Almost 7 years after the start of the U.S.-led war in Iraq, the international community still struggles to help the 2 million refugees and almost 3 million internally displaced persons who have not been able to return home. Martin Savidge hosts Aidan Goldsmith and Sawsan Al-Sayyab of the International Rescue Committee.
There are more than 200 sovereign states that govern the 6.7 billion people in the world. But large groups of people have fallen through the cracks of international law and lack many of the benefits of belonging to a nation-state. Our Stateless to Statehood project explores the relationship between individuals, ethnic groups and states -- from the 12 million people without any citizenship to the tens of millions yearning to form entirely new nations. The project focuses on three groups:
- Citizens of nowhere - Every day, about 12 million people wake up as citizens of no nation at all. These men, women and children are scattered across six continents and excluded from virtually all the benefits of nationality -- a passport, the right to vote, land ownership, access to health care and legal employment. From Rohingyas in Myanmar to Nubians in Kenya and Haitians in the Dominican Republic, stateless individuals live without the protection and recognition of the government that rules the place where they live. On June 10, the U.S. House of Representatives passed the first-ever American legislation to recognize and reduce statelessness, which also addressed issues of global stability and security. The issue encompasses a tangle of nationalistic politics, ethnic discrimination and international human rights law.
- Refugees are victims of violent conflict who are unable or unwilling to return to their country of nationality. Currently, 16 million people are recognized by the United Nations High Commission on Refugees as refugees or asylum seekers. Palestinians, Iraqis, Afghanis and Somalis are the largest refugee groups currently living outside their countries of origin. Their country of nationality cannot protect them, and they typically rely on international bodies to provide them with aid and sufficient livelihood.
- State-seekers are groups striving for autonomy and national self-determination. They often view themselves as stateless peoples. Even though most of these groups have formal, legal ties to nation-states, they often seek to attain a state that will better serve their interests. While around 200 million people belong to groups seeking secession or greater autonomy, a small fraction are actively involved in these struggles. Kurds, Uyghurs, Tibetans and Basques are a few of the groups whose situations we explore.
"Stateless to Statehood" examines the root causes of statelessness in the post-colonial period, in the the aftermath of major wars and the break-up of empires. We're identifying potential ways to solve statelessness via legal and political avenues, as well as exploring the themes of nationalism and ethnic identity.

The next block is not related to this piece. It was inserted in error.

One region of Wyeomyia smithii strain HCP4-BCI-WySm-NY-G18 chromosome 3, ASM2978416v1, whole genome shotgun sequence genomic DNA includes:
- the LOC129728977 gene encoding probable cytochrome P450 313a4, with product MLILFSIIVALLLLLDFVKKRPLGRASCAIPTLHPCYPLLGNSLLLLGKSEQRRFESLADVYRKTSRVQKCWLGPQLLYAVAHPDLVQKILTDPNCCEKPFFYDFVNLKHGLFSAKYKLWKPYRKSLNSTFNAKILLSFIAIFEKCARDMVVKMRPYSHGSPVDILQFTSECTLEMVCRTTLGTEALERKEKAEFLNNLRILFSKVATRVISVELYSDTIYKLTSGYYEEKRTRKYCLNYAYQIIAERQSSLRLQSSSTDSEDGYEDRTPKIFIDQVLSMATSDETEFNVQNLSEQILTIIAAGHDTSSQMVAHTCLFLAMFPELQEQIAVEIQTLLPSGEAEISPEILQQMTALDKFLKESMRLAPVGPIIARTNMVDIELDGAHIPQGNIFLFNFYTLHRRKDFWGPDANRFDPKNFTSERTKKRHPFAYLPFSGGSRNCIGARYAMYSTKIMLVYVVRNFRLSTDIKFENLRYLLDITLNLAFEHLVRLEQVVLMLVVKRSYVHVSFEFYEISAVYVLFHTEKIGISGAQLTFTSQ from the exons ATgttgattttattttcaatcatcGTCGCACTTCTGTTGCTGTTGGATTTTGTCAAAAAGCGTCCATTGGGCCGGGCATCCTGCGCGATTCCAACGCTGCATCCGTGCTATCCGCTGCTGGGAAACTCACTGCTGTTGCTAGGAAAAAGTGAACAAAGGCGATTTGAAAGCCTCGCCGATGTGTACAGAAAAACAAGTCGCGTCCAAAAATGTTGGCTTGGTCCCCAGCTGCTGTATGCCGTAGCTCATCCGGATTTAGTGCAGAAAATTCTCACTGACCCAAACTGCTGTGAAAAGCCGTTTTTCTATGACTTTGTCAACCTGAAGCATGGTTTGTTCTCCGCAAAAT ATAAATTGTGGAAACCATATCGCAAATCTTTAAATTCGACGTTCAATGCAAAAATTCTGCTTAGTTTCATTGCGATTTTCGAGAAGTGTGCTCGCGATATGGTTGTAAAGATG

Stateless to Statehood
Jen Marlowe is an independent journalist with the Pulitzer Center on Crisis Reporting. She is currently documenting and writing about education, infrastructure and health care, which remain among the most vital needs in rebuilding South Sudan.
Martin Savidge hosts Marselha Gonçalves Margerin of the Robert F. Kennedy Center for Justice & Human Rights and Michele Wucker of the World Policy Institute to discuss these unequal neighbors. From racism and hate crimes to migration and increased trading, they examine the relations between Haiti and the Dominican Republic and the role of the U.S.
An estimated 100,000 people were killed and another 2 million displaced during Bosnia's civil war 14 years ago. Special correspondent Kira Kay and producer Jason Maloney of the Bureau for International Reporting recently traveled to central Bosnia to report on how one ethnically-partitioned school mirrors the country's struggles with identity today.
Correspondent Gizem Yarbil and producer Bryan Myers recently traveled to the Kurdish enclave of Diyarbakir in eastern Turkey for a closer look at the allegations that the Turkish government had engaged in a so-called "dirty war" against the Kurds.
Mustafa Haji Abdinur, an AFP journalist and the founder of Radio Simba in Somalia, sits down with Martin Savidge to discuss the culture of violence in daily Somali life and the war against the independent press. Since 2007, fighting in Somalia has killed 19,000 civilians and displaced 1.5 million Somalis.
The violent, separatist conflict in southeastern Ethiopia has claimed thousands of lives over the last 15 years. Former U.S. ambassador to Ethiopia David H. Shinn answers questions about the roots of this under reported conflict and whether it could be the next Darfur.
Around the world, an estimated 12 million individuals lack nationality or citizenship in any nation. This means they have no legal right to a passport, employment, or housing. Explore this Worldfocus map for more information about statelessness around the globe.